In the few weeks prior to his death, Redding had lived through three weeks of intense creativity, scribbling lyrics down on notepaper as he travelled restlessly, improvising ideas on stage and soaking up influences from urban soul to festival rock. Excitedly, Otis was in daily contact with his collaborator and sometime producer Steve Cropper, who as a teenager had bought his first guitar by mail order, and was now a mainstay of the Stax studio system. Redding rarely completed songs – he preferred to throw ideas about like confetti, often asking for help to complete the best of them. Cropper was his sounding board and often brought shape to the initial idea, sculpting it until it was ready to record. Unlike the more controlled Motown system, or more famously the Hollywood film studio system, Stax was informal, haphazard and collegiate.

Stax Records, Memphis Tennessee. Founded in 1957 as Satellite Records, the label changed its name to Stax Records in 1961.

Immediately prior to Redding’s death Cropper had been drawn to a ballad that Otis had part-written while relaxing on a houseboat on Waldo Point, California after a residency at the legendary San Francisco venue, The Fillmore. Cropper sensed that the song, (Sittin’ on) the Dock of the Bay, had an appeal way beyond the narrower register of Redding’s trademark deep soul ballads, songs like I’ve Been Loving You Too Long or Try a Little Tenderness. The song was quiet and poetic and seemed to hint at a narrative of departure, loneliness and yearning, universal themes that could appeal far beyond the ghetto barrooms. It was one of a catalogue of songs Redding recorded in a period of intense activity at Stax studios in December 1967. His death brought the songs prophetically to life. In a fast turnaround, motivated by a mixture of requiem and market greed, Stax – with their distrusted colleagues at Atlantic Records in New York – rush-released the song. It hit the streets on January 8 1968 and became an instant success, reaching No 1 in the USA, the UK and much of Europe, and selling over four million copies on release. The song dominated awards throughout the year, proof of the commercial appeal of death and tragedy. Mastered after Redding’s death, Cropper had gone to a local sound effects studio in Memphis and back at the Stax studios dubbed on the sound of seagulls and distant waves. It was the making of the song for some, and an unnecessary contrivance for others. But what is beyond dispute is that the song has not only stood the test of time but has become an anthem of self-reflection and personal enquiry.  Fifty years on, it remains an all-time classic.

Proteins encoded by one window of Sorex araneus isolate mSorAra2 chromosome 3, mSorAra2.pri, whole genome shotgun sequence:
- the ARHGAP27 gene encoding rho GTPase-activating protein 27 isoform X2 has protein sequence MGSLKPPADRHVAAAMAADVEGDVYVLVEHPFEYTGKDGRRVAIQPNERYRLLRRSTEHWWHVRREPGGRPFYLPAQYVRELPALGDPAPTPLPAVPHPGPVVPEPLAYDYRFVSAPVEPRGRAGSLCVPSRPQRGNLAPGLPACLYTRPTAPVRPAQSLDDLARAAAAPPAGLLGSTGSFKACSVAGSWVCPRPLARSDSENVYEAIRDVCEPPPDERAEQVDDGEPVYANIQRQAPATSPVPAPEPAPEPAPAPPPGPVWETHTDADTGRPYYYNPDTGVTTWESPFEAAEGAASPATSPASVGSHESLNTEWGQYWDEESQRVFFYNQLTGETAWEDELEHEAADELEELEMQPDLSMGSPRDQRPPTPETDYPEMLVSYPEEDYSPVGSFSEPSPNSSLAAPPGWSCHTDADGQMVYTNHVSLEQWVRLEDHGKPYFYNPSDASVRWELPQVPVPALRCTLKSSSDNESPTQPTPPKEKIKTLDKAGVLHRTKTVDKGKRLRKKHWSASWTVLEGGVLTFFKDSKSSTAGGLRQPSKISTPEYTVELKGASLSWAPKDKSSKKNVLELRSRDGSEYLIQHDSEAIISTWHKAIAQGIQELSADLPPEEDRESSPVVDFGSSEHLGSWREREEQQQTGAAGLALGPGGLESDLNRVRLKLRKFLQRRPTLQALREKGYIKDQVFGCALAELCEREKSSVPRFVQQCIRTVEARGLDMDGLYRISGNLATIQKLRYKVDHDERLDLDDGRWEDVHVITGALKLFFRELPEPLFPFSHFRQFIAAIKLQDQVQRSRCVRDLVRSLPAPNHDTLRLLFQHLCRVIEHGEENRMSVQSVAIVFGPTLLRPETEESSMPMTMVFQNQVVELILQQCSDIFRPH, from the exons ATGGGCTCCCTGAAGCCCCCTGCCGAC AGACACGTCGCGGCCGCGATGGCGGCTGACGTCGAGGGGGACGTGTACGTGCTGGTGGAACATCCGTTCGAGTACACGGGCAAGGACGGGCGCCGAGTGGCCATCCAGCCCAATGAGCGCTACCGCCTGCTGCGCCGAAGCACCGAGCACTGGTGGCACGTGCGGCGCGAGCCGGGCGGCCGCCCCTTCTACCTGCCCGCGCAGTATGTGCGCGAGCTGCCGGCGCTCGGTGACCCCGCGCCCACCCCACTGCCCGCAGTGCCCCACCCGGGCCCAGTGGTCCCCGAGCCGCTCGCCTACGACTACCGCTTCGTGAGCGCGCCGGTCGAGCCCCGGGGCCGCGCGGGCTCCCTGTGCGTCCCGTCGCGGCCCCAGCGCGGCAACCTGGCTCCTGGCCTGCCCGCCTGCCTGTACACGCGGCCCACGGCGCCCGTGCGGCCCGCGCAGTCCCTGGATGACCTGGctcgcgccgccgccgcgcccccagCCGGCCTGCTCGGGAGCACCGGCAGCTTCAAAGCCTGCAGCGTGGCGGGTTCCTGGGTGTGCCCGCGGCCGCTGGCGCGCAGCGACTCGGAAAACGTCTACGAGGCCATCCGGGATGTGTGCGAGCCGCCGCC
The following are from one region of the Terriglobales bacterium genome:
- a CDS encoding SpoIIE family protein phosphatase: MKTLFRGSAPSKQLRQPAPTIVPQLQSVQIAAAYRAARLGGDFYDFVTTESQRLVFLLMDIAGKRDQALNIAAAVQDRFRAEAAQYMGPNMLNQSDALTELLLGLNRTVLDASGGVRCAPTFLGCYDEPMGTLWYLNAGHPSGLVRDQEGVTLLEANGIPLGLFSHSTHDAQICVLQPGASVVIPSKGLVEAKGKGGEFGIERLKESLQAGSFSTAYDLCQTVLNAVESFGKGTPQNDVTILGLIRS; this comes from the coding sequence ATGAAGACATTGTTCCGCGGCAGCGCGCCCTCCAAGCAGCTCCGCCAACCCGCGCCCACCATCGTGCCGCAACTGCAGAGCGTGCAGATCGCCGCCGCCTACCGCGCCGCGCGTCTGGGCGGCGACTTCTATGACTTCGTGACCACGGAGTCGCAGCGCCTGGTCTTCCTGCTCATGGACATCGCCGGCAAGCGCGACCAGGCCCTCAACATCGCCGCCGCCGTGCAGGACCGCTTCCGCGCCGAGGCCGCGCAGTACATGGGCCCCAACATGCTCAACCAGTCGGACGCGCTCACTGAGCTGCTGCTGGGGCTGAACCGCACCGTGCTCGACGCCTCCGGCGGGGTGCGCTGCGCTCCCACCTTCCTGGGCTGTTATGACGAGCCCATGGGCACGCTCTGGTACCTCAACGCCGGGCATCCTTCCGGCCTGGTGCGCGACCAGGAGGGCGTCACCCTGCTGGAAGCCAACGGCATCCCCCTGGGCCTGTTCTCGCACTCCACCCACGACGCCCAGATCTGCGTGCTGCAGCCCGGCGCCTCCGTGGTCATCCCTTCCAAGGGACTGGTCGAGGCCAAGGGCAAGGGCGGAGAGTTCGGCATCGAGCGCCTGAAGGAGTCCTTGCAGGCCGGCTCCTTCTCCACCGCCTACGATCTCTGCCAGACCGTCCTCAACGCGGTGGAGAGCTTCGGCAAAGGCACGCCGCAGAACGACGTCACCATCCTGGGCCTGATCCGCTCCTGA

Otis Redding: The Definitive Studio Albums Collection is out now on Rhino. Stuart Cosgrove’s book Memphis 68: The Tragedy of Southern Soul is out now (Polygon, £16.99)